Gaming’s environmental footprint may be larger than you think
This story about gaming’s effect on climate change, boiled down, in 1:25 minutes.
What’s the fuss?
Gaming hardware and software unfortunately contributes to global warming through electronic waste and energy usage — but we aren’t sitting idly by.
Earth Day (April 22nd) is a day recognized around the world dedicated to honouring the planet we live on. With the limelight on global initiatives and climate action summits, it’s important to continually assess how we as a species can be more sustainable.
The gaming industry’s environmental footprint might be larger than you think. Currently, 50 million tons of electronic waste (i.e. discarded hardware) is generated each year and is forecasted to reach 120 million tons by 2050. Less than 20% of e-waste is recycled, with the remainder ending up in landfills. Although gamers are gradually favoring digital downloads over physical disks, US gaming platforms represent 34 terawatt-hours a year in energy usage which is equivalent to carbon dioxide emissions from over 5 million cars. In addition to the mining of non-renewable minerals to craft the necessary components, gaming’s carbon footprint seems like it will only increase without intervention.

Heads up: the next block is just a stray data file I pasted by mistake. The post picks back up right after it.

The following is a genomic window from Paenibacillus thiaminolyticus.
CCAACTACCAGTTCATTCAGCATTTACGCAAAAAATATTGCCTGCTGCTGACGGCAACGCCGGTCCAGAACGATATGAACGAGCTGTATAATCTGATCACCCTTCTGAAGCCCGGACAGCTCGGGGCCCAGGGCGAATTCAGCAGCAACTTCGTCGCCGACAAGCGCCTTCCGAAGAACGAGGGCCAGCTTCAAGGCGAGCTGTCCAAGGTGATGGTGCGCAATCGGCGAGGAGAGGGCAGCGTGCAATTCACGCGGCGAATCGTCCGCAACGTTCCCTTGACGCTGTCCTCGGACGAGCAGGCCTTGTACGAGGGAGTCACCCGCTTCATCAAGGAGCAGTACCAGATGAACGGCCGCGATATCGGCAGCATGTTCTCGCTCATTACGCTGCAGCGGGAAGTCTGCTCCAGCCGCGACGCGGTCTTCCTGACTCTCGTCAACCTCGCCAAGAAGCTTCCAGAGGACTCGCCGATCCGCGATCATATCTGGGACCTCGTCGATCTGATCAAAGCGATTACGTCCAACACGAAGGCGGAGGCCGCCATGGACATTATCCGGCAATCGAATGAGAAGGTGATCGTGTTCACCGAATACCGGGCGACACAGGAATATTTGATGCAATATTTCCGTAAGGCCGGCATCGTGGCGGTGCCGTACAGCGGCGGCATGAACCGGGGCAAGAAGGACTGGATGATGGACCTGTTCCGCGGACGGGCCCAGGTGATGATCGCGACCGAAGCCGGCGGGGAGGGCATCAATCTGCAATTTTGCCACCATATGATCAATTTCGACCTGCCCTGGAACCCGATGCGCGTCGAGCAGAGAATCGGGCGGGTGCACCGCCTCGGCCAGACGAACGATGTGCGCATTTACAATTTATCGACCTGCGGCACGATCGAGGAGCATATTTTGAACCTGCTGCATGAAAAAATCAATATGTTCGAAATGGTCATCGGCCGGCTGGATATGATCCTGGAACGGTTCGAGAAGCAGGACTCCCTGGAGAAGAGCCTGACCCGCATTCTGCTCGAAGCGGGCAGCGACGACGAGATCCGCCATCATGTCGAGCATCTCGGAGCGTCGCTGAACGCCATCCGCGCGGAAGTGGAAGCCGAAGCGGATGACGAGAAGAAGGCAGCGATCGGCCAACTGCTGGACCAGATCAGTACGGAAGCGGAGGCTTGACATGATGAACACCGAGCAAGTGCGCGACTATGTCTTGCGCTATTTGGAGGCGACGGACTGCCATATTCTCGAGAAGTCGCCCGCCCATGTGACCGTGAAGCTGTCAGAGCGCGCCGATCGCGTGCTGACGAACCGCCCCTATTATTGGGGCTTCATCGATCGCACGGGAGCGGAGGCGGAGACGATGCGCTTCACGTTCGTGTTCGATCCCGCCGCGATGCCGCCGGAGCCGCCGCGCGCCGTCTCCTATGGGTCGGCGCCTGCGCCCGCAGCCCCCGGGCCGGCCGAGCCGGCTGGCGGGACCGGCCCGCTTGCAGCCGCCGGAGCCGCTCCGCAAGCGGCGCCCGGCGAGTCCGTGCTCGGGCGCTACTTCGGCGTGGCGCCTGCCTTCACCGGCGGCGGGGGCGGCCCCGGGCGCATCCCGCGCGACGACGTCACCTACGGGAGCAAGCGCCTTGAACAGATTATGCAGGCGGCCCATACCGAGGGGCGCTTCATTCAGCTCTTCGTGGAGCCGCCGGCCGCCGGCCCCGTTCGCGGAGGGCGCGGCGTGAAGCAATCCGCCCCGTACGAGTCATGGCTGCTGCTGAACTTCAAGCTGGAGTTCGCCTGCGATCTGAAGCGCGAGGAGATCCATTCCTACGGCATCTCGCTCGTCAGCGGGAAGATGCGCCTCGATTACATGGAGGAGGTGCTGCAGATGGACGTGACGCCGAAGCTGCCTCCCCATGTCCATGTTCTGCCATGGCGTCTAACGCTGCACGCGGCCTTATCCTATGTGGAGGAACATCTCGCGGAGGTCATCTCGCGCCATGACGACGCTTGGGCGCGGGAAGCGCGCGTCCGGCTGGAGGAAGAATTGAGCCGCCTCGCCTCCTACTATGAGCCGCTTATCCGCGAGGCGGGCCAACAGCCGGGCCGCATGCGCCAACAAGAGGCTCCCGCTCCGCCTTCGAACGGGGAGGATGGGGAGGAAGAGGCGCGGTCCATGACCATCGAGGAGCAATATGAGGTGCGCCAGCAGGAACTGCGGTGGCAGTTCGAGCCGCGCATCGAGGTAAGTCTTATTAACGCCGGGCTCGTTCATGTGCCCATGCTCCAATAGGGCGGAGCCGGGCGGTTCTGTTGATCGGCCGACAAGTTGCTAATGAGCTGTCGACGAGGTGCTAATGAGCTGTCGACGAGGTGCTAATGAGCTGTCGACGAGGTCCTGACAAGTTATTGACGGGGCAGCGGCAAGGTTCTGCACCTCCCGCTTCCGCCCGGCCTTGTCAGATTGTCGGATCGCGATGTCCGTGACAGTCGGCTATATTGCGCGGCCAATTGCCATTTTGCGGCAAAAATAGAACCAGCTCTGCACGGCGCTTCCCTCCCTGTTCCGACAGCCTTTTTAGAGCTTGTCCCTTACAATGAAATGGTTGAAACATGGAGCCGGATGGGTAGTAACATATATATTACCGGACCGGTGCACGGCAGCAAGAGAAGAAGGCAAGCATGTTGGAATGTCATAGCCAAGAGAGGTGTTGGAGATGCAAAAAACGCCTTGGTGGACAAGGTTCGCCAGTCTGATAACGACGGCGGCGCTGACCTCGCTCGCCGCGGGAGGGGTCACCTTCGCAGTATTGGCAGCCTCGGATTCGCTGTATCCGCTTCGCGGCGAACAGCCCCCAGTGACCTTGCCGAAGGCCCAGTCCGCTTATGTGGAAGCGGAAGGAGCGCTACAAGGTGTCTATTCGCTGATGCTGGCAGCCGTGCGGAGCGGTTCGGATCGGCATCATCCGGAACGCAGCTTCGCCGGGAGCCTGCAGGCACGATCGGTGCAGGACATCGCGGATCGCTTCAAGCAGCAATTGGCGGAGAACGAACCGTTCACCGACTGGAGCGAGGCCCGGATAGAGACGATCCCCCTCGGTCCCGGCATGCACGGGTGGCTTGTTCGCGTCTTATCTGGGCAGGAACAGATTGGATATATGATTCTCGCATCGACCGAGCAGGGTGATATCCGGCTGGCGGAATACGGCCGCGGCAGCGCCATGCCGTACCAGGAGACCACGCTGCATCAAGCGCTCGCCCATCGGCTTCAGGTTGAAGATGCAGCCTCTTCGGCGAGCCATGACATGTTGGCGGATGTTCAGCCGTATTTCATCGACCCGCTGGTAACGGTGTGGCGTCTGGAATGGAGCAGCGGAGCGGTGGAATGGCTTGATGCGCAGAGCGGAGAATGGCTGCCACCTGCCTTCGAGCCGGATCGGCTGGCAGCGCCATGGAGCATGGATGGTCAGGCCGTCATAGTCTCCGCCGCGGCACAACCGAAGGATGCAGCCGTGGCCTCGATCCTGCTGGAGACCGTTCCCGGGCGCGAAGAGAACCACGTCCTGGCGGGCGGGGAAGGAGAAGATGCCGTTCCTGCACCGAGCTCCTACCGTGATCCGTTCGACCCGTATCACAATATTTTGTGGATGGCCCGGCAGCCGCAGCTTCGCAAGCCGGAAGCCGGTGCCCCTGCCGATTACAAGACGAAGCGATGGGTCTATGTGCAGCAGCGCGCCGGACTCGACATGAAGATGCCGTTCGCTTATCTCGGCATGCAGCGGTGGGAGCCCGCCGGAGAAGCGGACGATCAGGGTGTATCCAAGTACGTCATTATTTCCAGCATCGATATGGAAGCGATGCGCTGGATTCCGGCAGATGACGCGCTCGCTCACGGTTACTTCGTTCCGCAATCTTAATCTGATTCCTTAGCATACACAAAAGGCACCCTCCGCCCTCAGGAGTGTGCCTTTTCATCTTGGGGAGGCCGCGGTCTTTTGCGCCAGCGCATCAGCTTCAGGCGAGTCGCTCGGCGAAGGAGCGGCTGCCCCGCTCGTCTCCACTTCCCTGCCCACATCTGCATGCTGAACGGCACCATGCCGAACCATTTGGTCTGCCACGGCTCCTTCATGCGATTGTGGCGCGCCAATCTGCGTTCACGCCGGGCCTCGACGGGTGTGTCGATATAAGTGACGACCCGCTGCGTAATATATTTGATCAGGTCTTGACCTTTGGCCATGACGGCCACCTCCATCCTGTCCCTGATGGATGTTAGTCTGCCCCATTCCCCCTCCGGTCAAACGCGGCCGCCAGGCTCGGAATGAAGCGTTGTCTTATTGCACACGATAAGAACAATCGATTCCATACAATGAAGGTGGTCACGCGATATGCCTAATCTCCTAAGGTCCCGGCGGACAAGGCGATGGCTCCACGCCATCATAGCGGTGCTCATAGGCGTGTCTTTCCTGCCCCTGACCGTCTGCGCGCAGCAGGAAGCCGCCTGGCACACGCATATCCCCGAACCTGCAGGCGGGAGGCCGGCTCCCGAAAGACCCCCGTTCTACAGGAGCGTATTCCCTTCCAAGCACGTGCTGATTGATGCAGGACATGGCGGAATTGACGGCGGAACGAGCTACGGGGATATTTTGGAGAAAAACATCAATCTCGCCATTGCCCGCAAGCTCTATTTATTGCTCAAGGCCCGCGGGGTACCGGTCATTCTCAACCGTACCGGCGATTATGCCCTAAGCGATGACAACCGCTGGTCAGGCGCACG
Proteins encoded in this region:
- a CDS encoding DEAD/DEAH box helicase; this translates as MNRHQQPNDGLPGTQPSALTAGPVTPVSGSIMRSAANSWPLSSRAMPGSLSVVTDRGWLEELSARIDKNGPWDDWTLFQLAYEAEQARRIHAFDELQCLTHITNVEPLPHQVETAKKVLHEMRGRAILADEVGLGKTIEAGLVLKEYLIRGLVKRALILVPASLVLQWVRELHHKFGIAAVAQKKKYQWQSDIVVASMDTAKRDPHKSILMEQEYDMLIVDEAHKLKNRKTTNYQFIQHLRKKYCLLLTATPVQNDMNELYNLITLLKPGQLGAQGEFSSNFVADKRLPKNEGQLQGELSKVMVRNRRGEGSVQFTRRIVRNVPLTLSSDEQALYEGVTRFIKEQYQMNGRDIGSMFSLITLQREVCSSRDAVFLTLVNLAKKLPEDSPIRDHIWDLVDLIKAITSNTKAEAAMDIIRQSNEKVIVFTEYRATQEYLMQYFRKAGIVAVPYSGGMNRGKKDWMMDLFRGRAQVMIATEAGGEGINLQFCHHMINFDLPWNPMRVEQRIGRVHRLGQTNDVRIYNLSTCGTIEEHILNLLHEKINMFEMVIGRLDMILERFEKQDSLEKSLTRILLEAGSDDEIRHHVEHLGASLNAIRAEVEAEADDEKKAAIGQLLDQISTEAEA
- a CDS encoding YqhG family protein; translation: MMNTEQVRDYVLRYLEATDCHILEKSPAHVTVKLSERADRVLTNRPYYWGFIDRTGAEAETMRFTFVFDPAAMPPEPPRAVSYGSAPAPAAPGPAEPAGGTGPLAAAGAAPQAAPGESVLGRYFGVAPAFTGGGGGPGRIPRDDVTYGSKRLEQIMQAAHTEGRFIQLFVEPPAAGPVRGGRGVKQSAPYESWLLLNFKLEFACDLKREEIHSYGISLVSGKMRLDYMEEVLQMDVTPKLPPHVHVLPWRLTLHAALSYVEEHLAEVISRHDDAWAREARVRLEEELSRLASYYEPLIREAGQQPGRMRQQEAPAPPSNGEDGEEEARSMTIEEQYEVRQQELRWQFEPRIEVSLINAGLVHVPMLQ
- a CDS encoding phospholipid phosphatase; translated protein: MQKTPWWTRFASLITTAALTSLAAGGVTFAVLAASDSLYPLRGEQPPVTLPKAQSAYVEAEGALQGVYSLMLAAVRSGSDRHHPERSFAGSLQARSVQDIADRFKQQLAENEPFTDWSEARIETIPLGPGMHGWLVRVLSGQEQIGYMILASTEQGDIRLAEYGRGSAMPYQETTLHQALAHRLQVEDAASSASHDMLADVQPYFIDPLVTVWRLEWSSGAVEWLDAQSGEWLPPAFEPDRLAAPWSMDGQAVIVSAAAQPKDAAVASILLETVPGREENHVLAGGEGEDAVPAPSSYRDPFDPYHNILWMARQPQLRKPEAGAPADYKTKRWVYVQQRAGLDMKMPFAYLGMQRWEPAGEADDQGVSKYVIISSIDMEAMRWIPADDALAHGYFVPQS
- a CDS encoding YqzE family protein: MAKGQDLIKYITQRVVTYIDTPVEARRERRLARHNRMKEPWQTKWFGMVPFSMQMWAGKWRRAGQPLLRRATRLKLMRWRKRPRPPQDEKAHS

Boiling it down
It’s an inconvenient truth — as games and hardware get more powerful, more energy is required. For instance, although the newest gaming consoles (i.e. PlayStation, Xbox) have low power options, they have been lambasted for inefficient power consumption when in normal use. Despite this, eventual carbon neutrality is of “upmost importance” for gaming companies such as Sony and Microsoft who have both stated their carbon neutrality date of 2050 and 2030 respectively.
Fortunately, the medium itself is being used to educate and empower gamers to take action themselves. By integrating sustainability themes of using alternative transportation, designing solar panels, or defending endangered species, players get a call to action to be kinder to the Earth. Steps are being made, but there’s still a long way to go.